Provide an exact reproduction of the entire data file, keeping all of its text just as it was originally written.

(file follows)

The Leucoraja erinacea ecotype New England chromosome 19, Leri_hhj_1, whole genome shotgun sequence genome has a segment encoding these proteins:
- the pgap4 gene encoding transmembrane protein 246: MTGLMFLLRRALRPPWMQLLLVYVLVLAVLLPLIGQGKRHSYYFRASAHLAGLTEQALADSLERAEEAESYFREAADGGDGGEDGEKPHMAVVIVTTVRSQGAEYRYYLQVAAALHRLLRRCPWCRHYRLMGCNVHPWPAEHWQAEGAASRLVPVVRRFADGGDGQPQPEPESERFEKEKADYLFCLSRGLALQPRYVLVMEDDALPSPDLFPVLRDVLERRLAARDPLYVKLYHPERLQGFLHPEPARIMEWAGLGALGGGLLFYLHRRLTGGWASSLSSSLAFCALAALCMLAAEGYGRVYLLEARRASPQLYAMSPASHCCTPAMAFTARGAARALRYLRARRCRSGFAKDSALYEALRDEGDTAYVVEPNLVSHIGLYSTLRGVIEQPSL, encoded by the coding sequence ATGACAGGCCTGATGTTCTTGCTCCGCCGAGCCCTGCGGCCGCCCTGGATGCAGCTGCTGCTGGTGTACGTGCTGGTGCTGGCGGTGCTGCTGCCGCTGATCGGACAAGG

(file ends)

The Leucoraja erinacea ecotype New England chromosome 19, Leri_hhj_1, whole genome shotgun sequence genome has a segment encoding these proteins:
- the pgap4 gene encoding transmembrane protein 246: MTGLMFLLRRALRPPWMQLLLVYVLVLAVLLPLIGQGKRHSYYFRASAHLAGLTEQALADSLERAEEAESYFREAADGGDGGEDGEKPHMAVVIVTTVRSQGAEYRYYLQVAAALHRLLRRCPWCRHYRLMGCNVHPWPAEHWQAEGAASRLVPVVRRFADGGDGQPQPEPESERFEKEKADYLFCLSRGLALQPRYVLVMEDDALPSPDLFPVLRDVLERRLAARDPLYVKLYHPERLQGFLHPEPARIMEWAGLGALGGGLLFYLHRRLTGGWASSLSSSLAFCALAALCMLAAEGYGRVYLLEARRASPQLYAMSPASHCCTPAMAFTARGAARALRYLRARRCRSGFAKDSALYEALRDEGDTAYVVEPNLVSHIGLYSTLRGVIEQPSL, encoded by the coding sequence ATGACAGGCCTGATGTTCTTGCTCCGCCGAGCCCTGCGGCCGCCCTGGATGCAGCTGCTGCTGGTGTACGTGCTGGTGCTGGCGGTGCTGCTGCCGCTGATCGGACAAGG